It is easy to be traumatized by a catastrophic event. No one is ever prepared, and for the most part, it is unexpected. Given this event, we may have a crisis reaction. This is normal even though it may not seem so. There are many reactions to a crisis, which can be grouped into four main categories:
- Confusion in thinking
- Difficulty making decisions
- Loss of attention span
- Lowered concentration
- Problems with abstract thinking
- Calculation problems
- Memory dysfunction
- Lowering of all higher cognitive functions
- Excessive sweating
- Dizzy spells
- Light headedness
- Globus hystericus
- Increased heart rate
- Elevated blood pressure
- Rapid breathing
- Chest pain
- Difficulty breathing
- Emotional shock
- Emotional numbness
- Feeling overwhelmed
- Heightened anxiety
- Panic feelings
- Loss of emotional control
- Changes in ordinary behavior patterns
- Changes in eating
- Decreases personal hygiene
- Increased or decreased association with fellow workers
- Withdrawal from others
- Loss of interest in work
- Prolonged silences
How to Cope with Crisis Reactions
- Periods of appropriate physical exercise, alternated with relaxation will alleviate some of the physical reactions.
- Structure your time: keep busy.
- You’re normal and having normal reactions – don’t label yourself "crazy".
- Talk to people – talking is the most healing medicine.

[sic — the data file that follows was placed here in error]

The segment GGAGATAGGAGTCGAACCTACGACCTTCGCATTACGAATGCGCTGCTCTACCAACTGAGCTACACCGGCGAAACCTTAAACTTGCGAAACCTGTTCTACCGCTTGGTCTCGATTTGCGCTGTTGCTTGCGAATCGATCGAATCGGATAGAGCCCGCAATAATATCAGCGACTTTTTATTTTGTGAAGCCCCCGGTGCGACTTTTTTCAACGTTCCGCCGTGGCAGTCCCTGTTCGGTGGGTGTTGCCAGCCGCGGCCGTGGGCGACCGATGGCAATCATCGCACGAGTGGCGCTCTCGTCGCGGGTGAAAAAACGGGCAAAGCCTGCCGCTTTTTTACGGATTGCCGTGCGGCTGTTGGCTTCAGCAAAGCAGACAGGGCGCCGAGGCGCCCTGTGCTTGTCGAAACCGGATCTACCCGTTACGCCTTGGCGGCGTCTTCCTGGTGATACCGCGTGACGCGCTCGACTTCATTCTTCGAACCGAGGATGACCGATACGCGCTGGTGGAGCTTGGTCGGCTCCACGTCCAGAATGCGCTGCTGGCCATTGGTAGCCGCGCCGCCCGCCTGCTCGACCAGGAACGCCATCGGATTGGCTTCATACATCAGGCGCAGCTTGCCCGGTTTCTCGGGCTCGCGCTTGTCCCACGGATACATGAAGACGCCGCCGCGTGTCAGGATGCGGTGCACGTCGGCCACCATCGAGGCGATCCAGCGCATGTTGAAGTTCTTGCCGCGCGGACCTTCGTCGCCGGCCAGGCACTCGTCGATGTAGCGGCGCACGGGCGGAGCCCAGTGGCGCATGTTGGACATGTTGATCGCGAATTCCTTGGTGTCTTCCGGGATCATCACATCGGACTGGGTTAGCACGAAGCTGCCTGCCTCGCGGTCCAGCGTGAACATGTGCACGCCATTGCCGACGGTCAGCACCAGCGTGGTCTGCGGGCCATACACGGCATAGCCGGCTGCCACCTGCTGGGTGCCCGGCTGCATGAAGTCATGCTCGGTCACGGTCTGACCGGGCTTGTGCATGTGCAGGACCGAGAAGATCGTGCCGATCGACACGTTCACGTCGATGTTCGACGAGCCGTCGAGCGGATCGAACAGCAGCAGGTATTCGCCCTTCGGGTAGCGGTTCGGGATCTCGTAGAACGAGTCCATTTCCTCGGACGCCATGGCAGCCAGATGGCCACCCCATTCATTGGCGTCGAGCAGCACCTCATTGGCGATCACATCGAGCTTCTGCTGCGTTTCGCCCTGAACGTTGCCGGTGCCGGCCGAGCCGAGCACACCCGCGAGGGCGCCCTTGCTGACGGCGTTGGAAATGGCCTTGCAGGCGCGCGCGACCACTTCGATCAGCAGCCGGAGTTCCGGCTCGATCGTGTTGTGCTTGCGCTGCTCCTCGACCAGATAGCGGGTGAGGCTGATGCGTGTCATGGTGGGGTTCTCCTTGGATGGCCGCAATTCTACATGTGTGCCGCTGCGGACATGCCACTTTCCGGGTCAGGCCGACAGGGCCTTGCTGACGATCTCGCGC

- Be aware of numbing the pain with overuse of drugs or alcohol; you don’t need to complicate this with substance misuse.
- Reach out to people care, and spend time with others.
- Maintain as normal a schedule as possible.
- Spend time with others.
- Help your co-workers as much as possible by sharing feelings and checking out how they are doing.
- Give yourself permission to feel rotten and share your feelings with others.
- Do things that feel good to you.
- Realize those around you are also under stress.
- Don’t make any big life changes.
- Do make as many daily decisions as possible in order to will give yourself feelings of control over your life (i.e., if someone asks you what you want to eat – answer them even if you’re not sure).
- Get plenty of rest.
- Reoccurring thoughts, dreams or flashbacks are normal. Don’t try to fight them. They’ll decrease over time and become less painful.
- Eat well-balanced and regular meals (even if you don’t feel like it).
For Family Members & Friends
- Listen carefully and don't feel the need to give advice.
- Spend time with the traumatized person.
- Offer your assistance and a listening ear even if they have not asked for help.
- Reassure them that they are safe.
- Help them with everyday tasks like cleaning, cooking, caring for the family, minding children.
- Give them some private time.
- Don’t take their anger or other feelings personally.
- Don’t tell them that they are “lucky it wasn’t worse” – traumatized people are not consoled by those statements. Instead, tell them that you are sorry such an event has occurred and you want to understand and assist them.
For more information or assistance please contact the Rowan University Counseling & Psychological Services Center @ (856) 256-4333, located in the Wellness Center at Winans Halll.